Sales taxes play a critical role in the regressive and consequently inequitable nature of the North Carolina tax system. Like most other states, North Carolina relies on sales and excise taxes (30.7% of the 2018-2019 approved budget) as a primary mechanism to raise revenue. However, in North Carolina, sales and excise taxes are the most regressive taxes when compared to income and property taxes. The lowest 20% of North Carolina taxpayers 6.1 percent in sales taxes as a percentage of their income while the top 1 percent pays less than 1 percent in sales taxes as a percentage of their income.

Source: Institute on Taxation and Economic Policy

 Equally important are the racial implications of regressive state and local tax systems. Tax codes worsen the racial wealth divide when they tax low-income people at higher rates than the wealthy, tax income derived from wealth (e.g. capital gains) at a lower rate than income derived from work, and heavily rely on consumption taxes. A recent study on the Tax Cuts and Job Act from ITEP and Prosperity Now report regarding changes to the federal tax code report similar findings— communities are color benefit the least from tax systems that reward the wealthy, who are overwhelmingly White. Moreover, tax cuts in recent years in North Carolina have consolidated the racial wealth divide by delivering the greatest share of net tax cuts to White taxpayers.

State lawmakers have control over how their tax systems are structured. This latest Who Pays data makes clear that our state’s failed tax-cut experiment is maintaining a tax code that privileges the few at the expense of us all.

Martine Aurelien is a Policy Fellow at the Budget and Tax Center, a project of the North Carolina Justice Center. Her work focuses on equitable economic opportunities, tax policy, race equity, and systems level policy solutions. 

Courts & the Law, race

Monday maptime: Post-election, keeping tabs on the hate groups

This map shows the state headquarters of 29 known hate groups in North Carolina.

This map shows the state headquarters of 29 known hate groups in North Carolina. (Map: Southern Poverty Law Center)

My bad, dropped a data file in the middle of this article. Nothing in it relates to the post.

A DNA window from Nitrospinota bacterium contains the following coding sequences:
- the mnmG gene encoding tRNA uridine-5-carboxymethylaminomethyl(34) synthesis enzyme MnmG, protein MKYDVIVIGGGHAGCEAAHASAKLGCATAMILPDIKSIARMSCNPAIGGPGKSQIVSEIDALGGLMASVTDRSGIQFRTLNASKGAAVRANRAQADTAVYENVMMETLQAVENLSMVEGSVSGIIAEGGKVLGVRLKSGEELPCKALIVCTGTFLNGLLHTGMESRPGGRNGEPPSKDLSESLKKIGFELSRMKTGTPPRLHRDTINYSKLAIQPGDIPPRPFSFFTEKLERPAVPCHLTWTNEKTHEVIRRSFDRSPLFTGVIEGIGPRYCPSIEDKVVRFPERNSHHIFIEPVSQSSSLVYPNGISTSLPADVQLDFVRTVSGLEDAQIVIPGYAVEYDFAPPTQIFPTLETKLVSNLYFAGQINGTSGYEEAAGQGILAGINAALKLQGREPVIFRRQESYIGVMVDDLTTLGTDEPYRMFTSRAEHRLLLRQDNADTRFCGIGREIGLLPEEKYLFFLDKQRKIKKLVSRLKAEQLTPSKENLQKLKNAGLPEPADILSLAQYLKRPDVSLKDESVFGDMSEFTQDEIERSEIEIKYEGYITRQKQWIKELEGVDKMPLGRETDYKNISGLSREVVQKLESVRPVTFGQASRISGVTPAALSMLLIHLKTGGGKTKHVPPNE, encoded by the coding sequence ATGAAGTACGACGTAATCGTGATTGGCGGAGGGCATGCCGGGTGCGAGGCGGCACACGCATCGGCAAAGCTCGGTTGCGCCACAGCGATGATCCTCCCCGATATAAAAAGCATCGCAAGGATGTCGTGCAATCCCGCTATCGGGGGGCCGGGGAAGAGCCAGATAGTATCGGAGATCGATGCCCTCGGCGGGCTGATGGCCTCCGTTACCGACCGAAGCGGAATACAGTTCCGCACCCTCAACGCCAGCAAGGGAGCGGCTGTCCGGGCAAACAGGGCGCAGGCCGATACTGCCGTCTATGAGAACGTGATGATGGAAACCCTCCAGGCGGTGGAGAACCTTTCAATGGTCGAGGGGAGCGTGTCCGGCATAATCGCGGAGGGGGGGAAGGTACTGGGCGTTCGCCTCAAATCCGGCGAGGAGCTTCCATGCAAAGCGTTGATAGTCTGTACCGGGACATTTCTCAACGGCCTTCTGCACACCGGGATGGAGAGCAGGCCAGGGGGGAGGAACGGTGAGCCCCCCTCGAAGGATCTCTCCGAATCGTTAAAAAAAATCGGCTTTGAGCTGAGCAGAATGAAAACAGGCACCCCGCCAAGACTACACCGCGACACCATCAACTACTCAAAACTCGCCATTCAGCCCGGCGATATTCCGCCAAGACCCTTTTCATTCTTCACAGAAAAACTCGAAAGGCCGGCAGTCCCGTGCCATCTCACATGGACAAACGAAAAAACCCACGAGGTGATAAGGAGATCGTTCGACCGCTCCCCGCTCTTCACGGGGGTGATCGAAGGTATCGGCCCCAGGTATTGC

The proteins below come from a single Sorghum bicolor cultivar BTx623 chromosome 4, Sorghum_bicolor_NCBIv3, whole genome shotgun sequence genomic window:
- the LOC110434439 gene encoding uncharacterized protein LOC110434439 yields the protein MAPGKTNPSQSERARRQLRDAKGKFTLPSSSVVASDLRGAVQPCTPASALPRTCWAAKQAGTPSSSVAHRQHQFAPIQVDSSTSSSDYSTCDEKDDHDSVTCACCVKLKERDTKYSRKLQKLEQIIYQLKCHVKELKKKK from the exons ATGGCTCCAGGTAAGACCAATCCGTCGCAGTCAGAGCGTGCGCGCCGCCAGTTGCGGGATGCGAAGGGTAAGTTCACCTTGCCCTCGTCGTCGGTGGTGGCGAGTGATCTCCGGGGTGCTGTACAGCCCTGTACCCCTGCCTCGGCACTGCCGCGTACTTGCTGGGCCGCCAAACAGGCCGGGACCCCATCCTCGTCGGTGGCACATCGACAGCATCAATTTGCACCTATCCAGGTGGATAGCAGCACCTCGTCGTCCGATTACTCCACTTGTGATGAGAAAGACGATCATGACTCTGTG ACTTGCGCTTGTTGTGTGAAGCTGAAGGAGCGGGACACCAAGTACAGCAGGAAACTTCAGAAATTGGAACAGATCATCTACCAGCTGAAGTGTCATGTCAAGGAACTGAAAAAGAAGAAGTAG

President-elect Donald Trump has said he wants to build a wall along the U.S.-Mexican border to keep our southern neighbors out. Pastor Charles L. Worley of Providence Road Baptist Church in Maiden also wants to build a fence, but to keep gays and lesbians corralled behind a 50-to-100-mile electrifed fence to die.

Worley’s comments in 2012 put his church near Charlotte on the Southern Poverty Law Center list of North Carolina’s 29 hate groups. The SPLC has also mapped the headquarters of these organizations both nationwide — there are 892 — and state by state.

North Carolina’s who’s who of hate includes variations on traditional racist groups like the neo-Nazis, the Ku Klux Klan and the Black Separatist Nation of Islam.

There are also relative newcomers, such as Americans for Legal Immigration, which is based in Raleigh. Led by William Gheen, ALI-PAC reared its head about 10 to 12 years ago. The group was particularly active in the mid-’00s, when it found some sympathizers in the state legislature (Rep. George Cleveland, for one), including several that convened an immigration committee. That committee made a lot of noise but accomplished relatively little.

The Advanced White Society of Mt. Airy is a white supremacist group  led by a defector from the neo-Nazi National Socialist Movement. The national HQ of the League of the South is in Alabama, but North Carolina members of this neo-Confederate organization are centered in Wilmington. (The League’s website account has been suspended.)

The SPLC has received more than 200 reports of hate crimes, including harassment and vandalism, since Election Day.